This has surprised me, but I don’t really care about the news here yet, and that is really liberating. Obviously I care about the big global stuff, but I don’t yet care about the local level politics and sports even. That has brought a tremendous freedom as I just don’t follow it. I realized that I was pretty addicted to News 24 and 702, and all of its pseudo breaking news that just (for the most part) doesn’t matter. I also realized that there is no person more annoying on the planet than the guy who emigrated who still follows SA news and feels free to comment from across the seas and so I have cut myself off from it, and I think I am a great deal better off for it. I hope and pray I don’t get sucked into another endless local news cycle here. I don’t miss it.
We judge people from other places harshly
I have been a big fan of jokes about American ignorance. Their current caricature of a president makes it easy to be fair. So, when we announced that we were moving to Texas, a lot of our friends thought we were moving to a cowboy backwater, with fat Republicans who love shooting communists, or even Democrats. I kept having to tell them that they had Austin and Houston confused (little insider Texas joke…see?).
What we have discovered though has been truly amazing. People (obviously not all, but most) have been informed about SA and really interested in what is going on in the world. They have been quick to listen and slow to speak, and they have been embarrassed by the way that they have been perceived on a global scale. It has been really disappointing – to be honest – how nuanced, textured and complex people are up close. It destroys my well formed caricatures and takes away most of my good sarcastic jokes. It has also made Sue and I realize how ignorant we are of US politics, history and even geography. I simply know nothing about this place but have been content with that sort of ignorance without feeling the irony of that.
The world is small and big at the same time
Technology is so helpful and social media keeps us right up to speed with what is going on with hundreds of people back home. I love it. The world feels small and so we feel like many of our relationships haven’t changed one bit.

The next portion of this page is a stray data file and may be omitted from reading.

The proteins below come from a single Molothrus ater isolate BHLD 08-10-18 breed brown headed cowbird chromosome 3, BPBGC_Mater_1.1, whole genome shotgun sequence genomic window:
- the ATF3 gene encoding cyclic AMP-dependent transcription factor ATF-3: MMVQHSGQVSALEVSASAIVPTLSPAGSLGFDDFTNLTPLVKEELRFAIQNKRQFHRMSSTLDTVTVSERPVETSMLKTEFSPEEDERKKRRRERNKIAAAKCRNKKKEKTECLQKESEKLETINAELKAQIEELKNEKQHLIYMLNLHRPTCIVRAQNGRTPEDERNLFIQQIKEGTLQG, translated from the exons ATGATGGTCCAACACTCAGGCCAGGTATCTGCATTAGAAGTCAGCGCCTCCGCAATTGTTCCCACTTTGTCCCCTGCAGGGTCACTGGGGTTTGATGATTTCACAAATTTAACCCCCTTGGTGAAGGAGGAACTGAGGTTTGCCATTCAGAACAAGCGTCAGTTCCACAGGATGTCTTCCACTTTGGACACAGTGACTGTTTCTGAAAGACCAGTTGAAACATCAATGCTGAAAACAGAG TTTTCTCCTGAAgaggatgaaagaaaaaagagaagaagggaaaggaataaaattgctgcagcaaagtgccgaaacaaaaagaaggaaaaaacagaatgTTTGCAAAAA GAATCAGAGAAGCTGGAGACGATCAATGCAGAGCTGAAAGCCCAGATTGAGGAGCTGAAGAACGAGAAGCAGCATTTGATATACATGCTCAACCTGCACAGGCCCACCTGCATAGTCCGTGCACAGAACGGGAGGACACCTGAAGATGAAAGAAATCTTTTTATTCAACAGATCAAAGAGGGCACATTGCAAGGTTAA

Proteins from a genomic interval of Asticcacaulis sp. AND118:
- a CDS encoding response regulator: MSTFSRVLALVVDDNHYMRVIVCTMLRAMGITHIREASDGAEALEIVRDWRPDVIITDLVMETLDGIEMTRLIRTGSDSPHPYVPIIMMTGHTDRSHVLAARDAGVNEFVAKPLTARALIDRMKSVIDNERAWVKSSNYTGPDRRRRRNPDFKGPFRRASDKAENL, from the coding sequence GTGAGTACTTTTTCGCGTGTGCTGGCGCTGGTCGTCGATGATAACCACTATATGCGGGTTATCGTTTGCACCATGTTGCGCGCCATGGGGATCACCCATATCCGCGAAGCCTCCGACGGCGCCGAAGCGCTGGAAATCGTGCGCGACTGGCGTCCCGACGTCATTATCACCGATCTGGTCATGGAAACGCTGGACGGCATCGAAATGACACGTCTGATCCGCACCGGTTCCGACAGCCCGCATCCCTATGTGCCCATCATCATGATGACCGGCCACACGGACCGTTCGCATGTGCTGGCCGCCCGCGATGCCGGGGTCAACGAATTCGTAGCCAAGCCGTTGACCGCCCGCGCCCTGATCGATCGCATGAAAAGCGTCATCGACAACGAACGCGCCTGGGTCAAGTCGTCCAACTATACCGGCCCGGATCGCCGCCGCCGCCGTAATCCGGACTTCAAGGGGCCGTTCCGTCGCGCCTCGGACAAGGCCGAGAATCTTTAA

But you can’t embrace via FaceTime or shake hands on WhatsApp. There is something about physical proximity that is tremendously comforting. I had friends in Joburg that I didn’t see often, but I valued living under the same stretch of sky that they did, and I loved that I knew that I could see them face to face at the drop of a hat if something went sideways. It’s a strange thing feeling that people you love are simultaneously right with you and also unthinkably far away.
There has been so much fun here and so many new things to enjoy that we haven’t really bemoaned what we left too much, but homesickness is a funny and unpredictable thing that sneaks up when you least expect it and leaves you teary eyed on the wrong side of the road when some Johnny Clegg comes up on Apple Music. Someone played Toto’s “Africa” at the office the other day, and I instantly wanted to light a charcoal fire and watch the Lions smash the Stormers with my mates who I have done life with for the last thirty years. Instead we got some barbecue and spoke about College football, which wasn’t quite the same.
South Africa, with its texture, colour (yes that is how you spell it), beauty, struggle and diversity is in my heart and always will be. It feels to me a little bit like how Christians ought to be homesick for heaven. We thrive where we are but we have a part of us that knows we are from somewhere else. It’s a painful yearning, but a beautiful reminder to not sink your roots too deep.
So that’s it. One month in. We are finding our feet. We love our new home, we are enjoying our new city, and we are thriving in our new church, but that doesn’t mean that we don’t feel deeply for what we have left behind. You can be excited about where you are and sad about where you left all at the same time. We’re human. We are complex like that.